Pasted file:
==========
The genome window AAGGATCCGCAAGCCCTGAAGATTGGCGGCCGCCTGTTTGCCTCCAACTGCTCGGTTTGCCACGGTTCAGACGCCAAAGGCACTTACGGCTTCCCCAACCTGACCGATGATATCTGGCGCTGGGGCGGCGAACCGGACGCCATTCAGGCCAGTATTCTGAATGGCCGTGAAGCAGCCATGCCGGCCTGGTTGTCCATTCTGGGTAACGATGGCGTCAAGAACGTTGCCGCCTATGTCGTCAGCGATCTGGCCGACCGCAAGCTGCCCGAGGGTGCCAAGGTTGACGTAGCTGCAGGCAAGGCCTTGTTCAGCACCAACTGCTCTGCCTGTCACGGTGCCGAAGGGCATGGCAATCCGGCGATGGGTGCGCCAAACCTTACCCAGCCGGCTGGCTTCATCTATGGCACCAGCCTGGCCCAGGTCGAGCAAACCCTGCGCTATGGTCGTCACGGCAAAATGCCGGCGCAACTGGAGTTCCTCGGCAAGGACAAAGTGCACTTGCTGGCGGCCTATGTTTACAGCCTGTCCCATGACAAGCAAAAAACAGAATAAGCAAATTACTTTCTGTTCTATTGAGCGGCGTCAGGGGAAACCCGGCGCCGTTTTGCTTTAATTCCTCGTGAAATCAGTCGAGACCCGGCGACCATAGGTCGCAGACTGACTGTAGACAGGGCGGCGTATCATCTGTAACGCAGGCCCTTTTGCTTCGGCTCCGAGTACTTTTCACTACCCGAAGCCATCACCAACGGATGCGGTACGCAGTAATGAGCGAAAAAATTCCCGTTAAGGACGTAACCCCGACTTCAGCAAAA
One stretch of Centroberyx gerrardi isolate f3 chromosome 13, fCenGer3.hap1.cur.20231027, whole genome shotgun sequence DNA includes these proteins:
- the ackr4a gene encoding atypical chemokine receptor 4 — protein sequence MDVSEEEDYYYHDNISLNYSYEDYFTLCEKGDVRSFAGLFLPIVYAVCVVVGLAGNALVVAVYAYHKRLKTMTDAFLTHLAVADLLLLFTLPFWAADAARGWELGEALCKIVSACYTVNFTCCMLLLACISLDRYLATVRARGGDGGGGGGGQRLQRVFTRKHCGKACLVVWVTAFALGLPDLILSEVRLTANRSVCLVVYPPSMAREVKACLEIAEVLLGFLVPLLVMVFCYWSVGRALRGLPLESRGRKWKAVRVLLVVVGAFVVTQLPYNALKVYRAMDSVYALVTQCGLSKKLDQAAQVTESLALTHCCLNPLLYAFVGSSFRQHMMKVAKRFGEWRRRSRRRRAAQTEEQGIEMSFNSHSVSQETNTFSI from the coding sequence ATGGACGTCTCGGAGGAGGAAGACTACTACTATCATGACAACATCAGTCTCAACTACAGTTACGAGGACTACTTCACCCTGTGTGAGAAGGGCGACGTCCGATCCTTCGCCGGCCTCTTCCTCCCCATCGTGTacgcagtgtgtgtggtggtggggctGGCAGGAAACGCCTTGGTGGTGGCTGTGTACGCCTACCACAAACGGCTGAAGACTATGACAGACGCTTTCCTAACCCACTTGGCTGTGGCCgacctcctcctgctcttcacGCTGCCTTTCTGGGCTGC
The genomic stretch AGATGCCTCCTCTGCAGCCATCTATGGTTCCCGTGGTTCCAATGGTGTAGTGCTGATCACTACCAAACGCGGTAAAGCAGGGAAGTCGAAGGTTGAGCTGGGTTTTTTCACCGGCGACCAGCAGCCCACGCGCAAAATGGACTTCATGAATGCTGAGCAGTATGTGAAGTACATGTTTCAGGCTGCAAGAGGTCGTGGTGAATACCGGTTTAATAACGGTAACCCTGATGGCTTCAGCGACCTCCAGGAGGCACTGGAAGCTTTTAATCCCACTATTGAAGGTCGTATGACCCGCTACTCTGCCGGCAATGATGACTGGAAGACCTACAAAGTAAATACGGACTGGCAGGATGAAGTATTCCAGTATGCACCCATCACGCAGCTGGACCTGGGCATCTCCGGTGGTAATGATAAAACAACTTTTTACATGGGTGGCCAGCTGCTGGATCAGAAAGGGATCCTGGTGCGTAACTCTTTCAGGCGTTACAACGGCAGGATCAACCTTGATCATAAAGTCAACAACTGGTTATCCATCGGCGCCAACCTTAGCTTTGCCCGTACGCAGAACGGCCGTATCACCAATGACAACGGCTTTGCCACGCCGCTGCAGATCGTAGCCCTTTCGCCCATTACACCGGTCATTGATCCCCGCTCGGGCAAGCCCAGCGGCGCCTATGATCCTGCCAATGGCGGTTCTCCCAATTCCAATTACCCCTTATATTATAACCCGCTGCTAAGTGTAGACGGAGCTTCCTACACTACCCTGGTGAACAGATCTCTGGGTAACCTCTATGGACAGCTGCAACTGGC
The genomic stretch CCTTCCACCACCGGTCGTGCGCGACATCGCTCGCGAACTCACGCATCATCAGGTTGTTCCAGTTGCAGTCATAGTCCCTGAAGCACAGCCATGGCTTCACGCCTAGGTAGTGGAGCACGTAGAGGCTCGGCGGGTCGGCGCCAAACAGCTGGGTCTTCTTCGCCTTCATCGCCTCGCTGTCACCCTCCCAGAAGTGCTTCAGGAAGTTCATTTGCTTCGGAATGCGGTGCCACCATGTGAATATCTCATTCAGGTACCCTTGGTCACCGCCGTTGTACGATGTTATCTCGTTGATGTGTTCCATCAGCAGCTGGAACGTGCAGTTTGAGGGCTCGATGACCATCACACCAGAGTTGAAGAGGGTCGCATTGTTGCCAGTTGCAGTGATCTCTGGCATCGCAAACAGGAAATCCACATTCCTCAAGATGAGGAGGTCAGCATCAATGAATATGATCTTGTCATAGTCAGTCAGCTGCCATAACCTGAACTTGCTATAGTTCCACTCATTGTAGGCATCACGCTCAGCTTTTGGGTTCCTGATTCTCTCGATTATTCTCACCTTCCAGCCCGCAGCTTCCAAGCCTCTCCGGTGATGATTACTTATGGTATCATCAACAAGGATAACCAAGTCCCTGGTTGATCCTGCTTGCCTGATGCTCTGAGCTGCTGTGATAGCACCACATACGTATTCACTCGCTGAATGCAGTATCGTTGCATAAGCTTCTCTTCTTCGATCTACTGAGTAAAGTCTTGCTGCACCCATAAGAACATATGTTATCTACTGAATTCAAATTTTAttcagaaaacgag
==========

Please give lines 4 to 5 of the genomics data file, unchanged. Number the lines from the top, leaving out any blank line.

The genomic stretch AGATGCCTCCTCTGCAGCCATCTATGGTTCCCGTGGTTCCAATGGTGTAGTGCTGATCACTACCAAACGCGGTAAAGCAGGGAAGTCGAAGGTTGAGCTGGGTTTTTTCACCGGCGACCAGCAGCCCACGCGCAAAATGGACTTCATGAATGCTGAGCAGTATGTGAAGTACATGTTTCAGGCTGCAAGAGGTCGTGGTGAATACCGGTTTAATAACGGTAACCCTGATGGCTTCAGCGACCTCCAGGAGGCACTGGAAGCTTTTAATCCCACTATTGAAGGTCGTATGACCCGCTACTCTGCCGGCAATGATGACTGGAAGACCTACAAAGTAAATACGGACTGGCAGGATGAAGTATTCCAGTATGCACCCATCACGCAGCTGGACCTGGGCATCTCCGGTGGTAATGATAAAACAACTTTTTACATGGGTGGCCAGCTGCTGGATCAGAAAGGGATCCTGGTGCGTAACTCTTTCAGGCGTTACAACGGCAGGATCAACCTTGATCATAAAGTCAACAACTGGTTATCCATCGGCGCCAACCTTAGCTTTGCCCGTACGCAGAACGGCCGTATCACCAATGACAACGGCTTTGCCACGCCGCTGCAGATCGTAGCCCTTTCGCCCATTACACCGGTCATTGATCCCCGCTCGGGCAAGCCCAGCGGCGCCTATGATCCTGCCAATGGCGGTTCTCCCAATTCCAATTACCCCTTATATTATAACCCGCTGCTAAGTGTAGACGGAGCTTCCTACACTACCCTGGTGAACAGATCTCTGGGTAACCTCTATGGACAGCTGCAACTGGC
The genomic stretch CCTTCCACCACCGGTCGTGCGCGACATCGCTCGCGAACTCACGCATCATCAGGTTGTTCCAGTTGCAGTCATAGTCCCTGAAGCACAGCCATGGCTTCACGCCTAGGTAGTGGAGCACGTAGAGGCTCGGCGGGTCGGCGCCAAACAGCTGGGTCTTCTTCGCCTTCATCGCCTCGCTGTCACCCTCCCAGAAGTGCTTCAGGAAGTTCATTTGCTTCGGAATGCGGTGCCACCATGTGAATATCTCATTCAGGTACCCTTGGTCACCGCCGTTGTACGATGTTATCTCGTTGATGTGTTCCATCAGCAGCTGGAACGTGCAGTTTGAGGGCTCGATGACCATCACACCAGAGTTGAAGAGGGTCGCATTGTTGCCAGTTGCAGTGATCTCTGGCATCGCAAACAGGAAATCCACATTCCTCAAGATGAGGAGGTCAGCATCAATGAATATGATCTTGTCATAGTCAGTCAGCTGCCATAACCTGAACTTGCTATAGTTCCACTCATTGTAGGCATCACGCTCAGCTTTTGGGTTCCTGATTCTCTCGATTATTCTCACCTTCCAGCCCGCAGCTTCCAAGCCTCTCCGGTGATGATTACTTATGGTATCATCAACAAGGATAACCAAGTCCCTGGTTGATCCTGCTTGCCTGATGCTCTGAGCTGCTGTGATAGCACCACATACGTATTCACTCGCTGAATGCAGTATCGTTGCATAAGCTTCTCTTCTTCGATCTACTGAGTAAAGTCTTGCTGCACCCATAAGAACATATGTTATCTACTGAATTCAAATTTTAttcagaaaacgag